Jenna; wanderlust, the ocean, sarcasm, tattoos, french bulldogs, DIY, animals>humans.

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A recipe I made yesterday called for Coconut Sugar. I had never heard of it before so I looked into it and it’s the new health hype food that is a “healthy alternative to sugar”. I love anything coconut related so I was intrigued at first but after further research I will not ever be using coconut sugar. It’s marketed as an organic product but it is not sustainable in any way. It is produced by the exact same methods as palm oil (a product condemned worldwide) and is already having the same devastating effects. When you extract sap from coconut trees to make sugar you are eliminating the ability for that tree to go on and produce fruit which means no coconuts, no milk, no other products from those particular trees. The sap is removed for the sugar and then whole plantations are destroyed with no other benefit. 

The Philippines, a country with one of the most bio-diverse environments in the world, is also the largest producer of coconut sugar. The amount of species that would be impacted by this unsustainable farming practice must be astronomical and I hate to think about it.

I can’t believe that coconut sugar can be marketed as an “organic superfood” and sold in alternative shops that are supposedly for the benefit of people who are more concerned with the environmental impacts food production can have. That is not what I would consider an organic product in any way. Pays to do your research.

More information: http://www.tropicaltraditions.com/coconut_palm_sugar.htm

A recipe I made yesterday called for Coconut Sugar. I had never heard of it before so I looked into it and it’s the new health hype food that is a “healthy alternative to sugar”. I love anything coconut related so I was intrigued at first but after further research I will not ever be using coconut sugar. It’s marketed as an organic product but it is not sustainable in any way. It is produced by the exact same methods as palm oil (a product condemned worldwide) and is already having the same devastating effects. When you extract sap from coconut trees to make sugar you are eliminating the ability for that tree to go on and produce fruit which means no coconuts, no milk, no other products from those particular trees. The sap is removed for the sugar and then whole plantations are destroyed with no other benefit.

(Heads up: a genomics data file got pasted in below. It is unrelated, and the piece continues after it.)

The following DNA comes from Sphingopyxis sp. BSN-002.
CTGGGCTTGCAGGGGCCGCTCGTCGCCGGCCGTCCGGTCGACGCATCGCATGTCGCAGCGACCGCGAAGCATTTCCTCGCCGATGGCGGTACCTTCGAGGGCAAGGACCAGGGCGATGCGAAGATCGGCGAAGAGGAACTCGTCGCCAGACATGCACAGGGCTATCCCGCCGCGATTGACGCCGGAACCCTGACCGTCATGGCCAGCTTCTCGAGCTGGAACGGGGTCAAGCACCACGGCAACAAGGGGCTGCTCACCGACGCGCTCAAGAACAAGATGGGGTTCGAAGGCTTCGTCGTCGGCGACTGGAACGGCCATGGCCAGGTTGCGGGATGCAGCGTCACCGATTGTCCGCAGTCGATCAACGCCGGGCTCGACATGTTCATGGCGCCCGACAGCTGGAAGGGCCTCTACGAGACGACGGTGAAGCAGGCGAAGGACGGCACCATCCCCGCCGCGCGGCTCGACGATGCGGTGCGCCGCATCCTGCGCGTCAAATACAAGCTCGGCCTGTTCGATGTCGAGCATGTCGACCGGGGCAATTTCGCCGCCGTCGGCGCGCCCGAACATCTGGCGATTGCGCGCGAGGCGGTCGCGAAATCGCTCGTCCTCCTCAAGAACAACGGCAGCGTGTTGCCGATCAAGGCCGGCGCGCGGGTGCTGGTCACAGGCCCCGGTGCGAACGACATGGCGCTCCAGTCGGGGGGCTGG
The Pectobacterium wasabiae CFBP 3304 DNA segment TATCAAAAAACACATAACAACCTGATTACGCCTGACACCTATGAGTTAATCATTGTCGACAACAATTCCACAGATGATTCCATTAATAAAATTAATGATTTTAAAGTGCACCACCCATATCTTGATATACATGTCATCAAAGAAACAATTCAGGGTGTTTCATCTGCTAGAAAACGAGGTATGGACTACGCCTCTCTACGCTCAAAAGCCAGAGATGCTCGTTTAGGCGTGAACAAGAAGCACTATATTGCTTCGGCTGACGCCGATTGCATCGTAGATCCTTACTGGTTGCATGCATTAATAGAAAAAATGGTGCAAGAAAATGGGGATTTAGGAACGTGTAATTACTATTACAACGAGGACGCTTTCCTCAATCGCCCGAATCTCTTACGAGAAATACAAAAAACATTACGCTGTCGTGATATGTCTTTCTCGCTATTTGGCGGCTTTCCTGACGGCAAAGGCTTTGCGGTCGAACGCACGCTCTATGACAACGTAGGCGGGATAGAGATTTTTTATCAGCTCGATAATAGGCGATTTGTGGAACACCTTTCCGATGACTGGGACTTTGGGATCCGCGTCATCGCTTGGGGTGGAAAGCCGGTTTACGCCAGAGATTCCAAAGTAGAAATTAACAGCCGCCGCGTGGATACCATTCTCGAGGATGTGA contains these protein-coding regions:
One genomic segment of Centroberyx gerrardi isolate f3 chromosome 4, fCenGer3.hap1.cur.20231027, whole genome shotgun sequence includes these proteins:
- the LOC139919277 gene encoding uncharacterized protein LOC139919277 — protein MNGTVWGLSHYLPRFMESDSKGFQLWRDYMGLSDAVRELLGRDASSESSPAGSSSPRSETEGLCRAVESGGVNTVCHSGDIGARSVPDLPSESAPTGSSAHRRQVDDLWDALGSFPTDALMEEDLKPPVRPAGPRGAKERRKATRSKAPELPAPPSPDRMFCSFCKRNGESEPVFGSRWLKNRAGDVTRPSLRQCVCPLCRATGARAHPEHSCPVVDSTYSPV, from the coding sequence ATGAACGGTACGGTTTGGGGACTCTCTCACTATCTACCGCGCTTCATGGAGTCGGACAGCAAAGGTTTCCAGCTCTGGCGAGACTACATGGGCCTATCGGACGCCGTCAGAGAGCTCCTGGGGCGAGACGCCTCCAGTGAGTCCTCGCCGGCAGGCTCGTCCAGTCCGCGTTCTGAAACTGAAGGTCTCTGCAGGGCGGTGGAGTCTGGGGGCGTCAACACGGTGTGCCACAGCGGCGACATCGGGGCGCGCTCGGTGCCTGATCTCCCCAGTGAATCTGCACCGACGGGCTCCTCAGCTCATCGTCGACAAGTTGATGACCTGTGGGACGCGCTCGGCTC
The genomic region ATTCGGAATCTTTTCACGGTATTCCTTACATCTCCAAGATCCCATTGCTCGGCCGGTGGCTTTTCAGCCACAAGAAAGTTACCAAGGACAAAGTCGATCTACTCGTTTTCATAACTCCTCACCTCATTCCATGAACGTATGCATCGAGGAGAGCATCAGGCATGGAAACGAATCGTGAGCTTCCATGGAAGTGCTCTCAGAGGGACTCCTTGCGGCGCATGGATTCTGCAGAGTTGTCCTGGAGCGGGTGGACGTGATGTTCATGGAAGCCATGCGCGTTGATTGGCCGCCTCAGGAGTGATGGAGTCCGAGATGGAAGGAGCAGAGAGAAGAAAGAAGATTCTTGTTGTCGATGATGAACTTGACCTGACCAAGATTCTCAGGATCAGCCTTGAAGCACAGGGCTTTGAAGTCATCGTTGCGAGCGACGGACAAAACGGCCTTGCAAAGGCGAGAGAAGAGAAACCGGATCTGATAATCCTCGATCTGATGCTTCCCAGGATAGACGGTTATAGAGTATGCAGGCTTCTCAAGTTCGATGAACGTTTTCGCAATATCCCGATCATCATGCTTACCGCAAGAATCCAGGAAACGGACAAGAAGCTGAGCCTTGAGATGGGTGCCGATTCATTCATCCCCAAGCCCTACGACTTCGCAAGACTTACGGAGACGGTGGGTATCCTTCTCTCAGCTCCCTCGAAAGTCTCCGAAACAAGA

The Philippines, a country with one of the most bio-diverse environments in the world, is also the largest producer of coconut sugar. The amount of species that would be impacted by this unsustainable farming practice must be astronomical and I hate to think about it.

I can’t believe that coconut sugar can be marketed as an “organic superfood” and sold in alternative shops that are supposedly for the benefit of people who are more concerned with the environmental impacts food production can have. That is not what I would consider an organic product in any way. Pays to do your research.

More information: http://www.tropicaltraditions.com/coconut_palm_sugar.htm

Posted : 5 months ago
Notes : 12 notes
Reblogged from :
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Tag: jen | coconut sugar | vegan | superfood | health food | palm oil | sustainable farming |


 
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